Wyatt analyses the SCUM manifesto by Solanas and the idea that “technology created by men will ultimately lead to their destruction”. The technological advancements in medicine and bioengineering in Oryx and Crake is in fact what leads to the destruction of humanity. Crake marketed a pill that would prolong youth and protect against sexually transmitted diseases in form of the BlyssPluss but in fact, used it as a tool to contain/carry a time-released virus to wipe out and destroy the entire population. Ironically, Crake’s marketed immortality wiped out the humans who craved it the most.


While ICTs could liberate identities and free social and gender constraits, Atwood in Oryx and Crake brings out an important contributing factor in the construction of gender: media. Gender stereotyping is propagated through media representation or culture in promoting the image of women as body. Readers are introduced to Oryx via a child porn movie; a sexual commodity or an object of sexual consumption made possible through the advancement in ‘communication technology’ of the porn site/internet. Oryx is ‘trapped’, not liberated by this character of a sexual commodity throughout the entire book, an object of desire for both the narrator Jimmy/Snowman and Crake.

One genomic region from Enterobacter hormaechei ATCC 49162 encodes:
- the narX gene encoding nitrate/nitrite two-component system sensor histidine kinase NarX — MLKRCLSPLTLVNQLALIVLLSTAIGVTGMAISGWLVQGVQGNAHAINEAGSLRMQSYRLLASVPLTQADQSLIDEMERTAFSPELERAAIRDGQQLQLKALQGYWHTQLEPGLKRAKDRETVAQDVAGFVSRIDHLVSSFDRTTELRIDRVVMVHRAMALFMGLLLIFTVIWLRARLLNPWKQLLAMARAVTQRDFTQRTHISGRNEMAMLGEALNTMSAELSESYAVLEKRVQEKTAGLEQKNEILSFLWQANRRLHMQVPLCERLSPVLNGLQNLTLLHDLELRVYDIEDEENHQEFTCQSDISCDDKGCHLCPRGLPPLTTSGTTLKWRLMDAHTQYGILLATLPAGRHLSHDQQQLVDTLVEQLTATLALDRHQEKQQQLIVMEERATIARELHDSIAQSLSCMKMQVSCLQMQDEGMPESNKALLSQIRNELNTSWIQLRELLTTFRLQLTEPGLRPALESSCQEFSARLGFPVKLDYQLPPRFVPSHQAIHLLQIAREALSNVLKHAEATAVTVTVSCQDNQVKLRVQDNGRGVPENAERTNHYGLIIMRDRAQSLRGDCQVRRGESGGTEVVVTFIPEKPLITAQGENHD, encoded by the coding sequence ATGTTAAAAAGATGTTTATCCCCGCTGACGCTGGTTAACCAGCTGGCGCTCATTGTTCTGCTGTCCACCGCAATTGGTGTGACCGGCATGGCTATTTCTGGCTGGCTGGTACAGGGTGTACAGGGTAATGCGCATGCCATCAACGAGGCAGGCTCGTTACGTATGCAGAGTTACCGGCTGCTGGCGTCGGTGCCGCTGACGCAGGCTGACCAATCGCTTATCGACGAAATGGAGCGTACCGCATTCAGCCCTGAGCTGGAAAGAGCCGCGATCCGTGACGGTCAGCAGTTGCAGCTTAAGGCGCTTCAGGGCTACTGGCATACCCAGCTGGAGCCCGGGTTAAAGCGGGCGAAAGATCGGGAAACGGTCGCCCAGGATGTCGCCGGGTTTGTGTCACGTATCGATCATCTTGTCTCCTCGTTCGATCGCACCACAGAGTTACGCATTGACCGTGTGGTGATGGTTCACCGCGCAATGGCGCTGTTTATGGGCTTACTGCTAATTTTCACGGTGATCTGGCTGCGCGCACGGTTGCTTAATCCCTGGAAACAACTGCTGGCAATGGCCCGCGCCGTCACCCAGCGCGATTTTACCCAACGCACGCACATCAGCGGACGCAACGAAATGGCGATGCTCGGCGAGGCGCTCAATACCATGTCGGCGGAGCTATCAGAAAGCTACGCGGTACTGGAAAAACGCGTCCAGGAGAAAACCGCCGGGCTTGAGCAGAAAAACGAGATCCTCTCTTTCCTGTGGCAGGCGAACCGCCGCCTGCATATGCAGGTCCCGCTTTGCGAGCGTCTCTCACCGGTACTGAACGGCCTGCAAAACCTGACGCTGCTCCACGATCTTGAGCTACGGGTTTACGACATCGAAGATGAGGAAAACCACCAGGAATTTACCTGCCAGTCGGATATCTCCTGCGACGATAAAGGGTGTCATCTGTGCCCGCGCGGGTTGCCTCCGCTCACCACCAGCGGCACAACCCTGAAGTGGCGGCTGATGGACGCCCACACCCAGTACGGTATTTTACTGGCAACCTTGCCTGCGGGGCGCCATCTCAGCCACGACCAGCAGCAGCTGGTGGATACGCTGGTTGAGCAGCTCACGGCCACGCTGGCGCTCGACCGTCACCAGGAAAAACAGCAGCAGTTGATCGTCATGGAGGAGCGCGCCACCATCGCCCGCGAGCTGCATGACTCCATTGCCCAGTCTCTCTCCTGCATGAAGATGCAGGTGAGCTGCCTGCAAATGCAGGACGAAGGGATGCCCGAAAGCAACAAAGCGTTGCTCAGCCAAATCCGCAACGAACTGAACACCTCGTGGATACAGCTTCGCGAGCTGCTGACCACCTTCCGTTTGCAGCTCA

Does gender exist in Crakers’ posthuman society? 

Wyatt questions if Technology and gender are socially produced. With machines playing a bigger role in cognitive construct, how does it affect or construct gender?